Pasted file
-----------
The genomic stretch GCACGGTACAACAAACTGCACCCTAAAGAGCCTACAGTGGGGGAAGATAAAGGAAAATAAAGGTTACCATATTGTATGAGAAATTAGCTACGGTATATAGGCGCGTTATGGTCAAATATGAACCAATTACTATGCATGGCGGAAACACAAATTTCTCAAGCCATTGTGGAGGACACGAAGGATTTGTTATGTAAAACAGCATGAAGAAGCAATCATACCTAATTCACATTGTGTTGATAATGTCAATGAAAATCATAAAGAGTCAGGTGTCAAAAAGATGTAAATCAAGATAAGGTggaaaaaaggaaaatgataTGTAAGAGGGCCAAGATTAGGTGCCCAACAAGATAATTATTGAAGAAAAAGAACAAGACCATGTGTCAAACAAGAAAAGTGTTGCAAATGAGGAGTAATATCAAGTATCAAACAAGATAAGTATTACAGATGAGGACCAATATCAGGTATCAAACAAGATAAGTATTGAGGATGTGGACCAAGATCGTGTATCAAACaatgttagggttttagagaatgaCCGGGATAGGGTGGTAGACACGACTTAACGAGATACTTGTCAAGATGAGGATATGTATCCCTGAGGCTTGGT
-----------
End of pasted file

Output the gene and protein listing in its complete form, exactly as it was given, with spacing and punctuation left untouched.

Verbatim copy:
The genomic stretch GCACGGTACAACAAACTGCACCCTAAAGAGCCTACAGTGGGGGAAGATAAAGGAAAATAAAGGTTACCATATTGTATGAGAAATTAGCTACGGTATATAGGCGCGTTATGGTCAAATATGAACCAATTACTATGCATGGCGGAAACACAAATTTCTCAAGCCATTGTGGAGGACACGAAGGATTTGTTATGTAAAACAGCATGAAGAAGCAATCATACCTAATTCACATTGTGTTGATAATGTCAATGAAAATCATAAAGAGTCAGGTGTCAAAAAGATGTAAATCAAGATAAGGTggaaaaaaggaaaatgataTGTAAGAGGGCCAAGATTAGGTGCCCAACAAGATAATTATTGAAGAAAAAGAACAAGACCATGTGTCAAACAAGAAAAGTGTTGCAAATGAGGAGTAATATCAAGTATCAAACAAGATAAGTATTACAGATGAGGACCAATATCAGGTATCAAACAAGATAAGTATTGAGGATGTGGACCAAGATCGTGTATCAAACaatgttagggttttagagaatgaCCGGGATAGGGTGGTAGACACGACTTAACGAGATACTTGTCAAGATGAGGATATGTATCCCTGAGGCTTGGT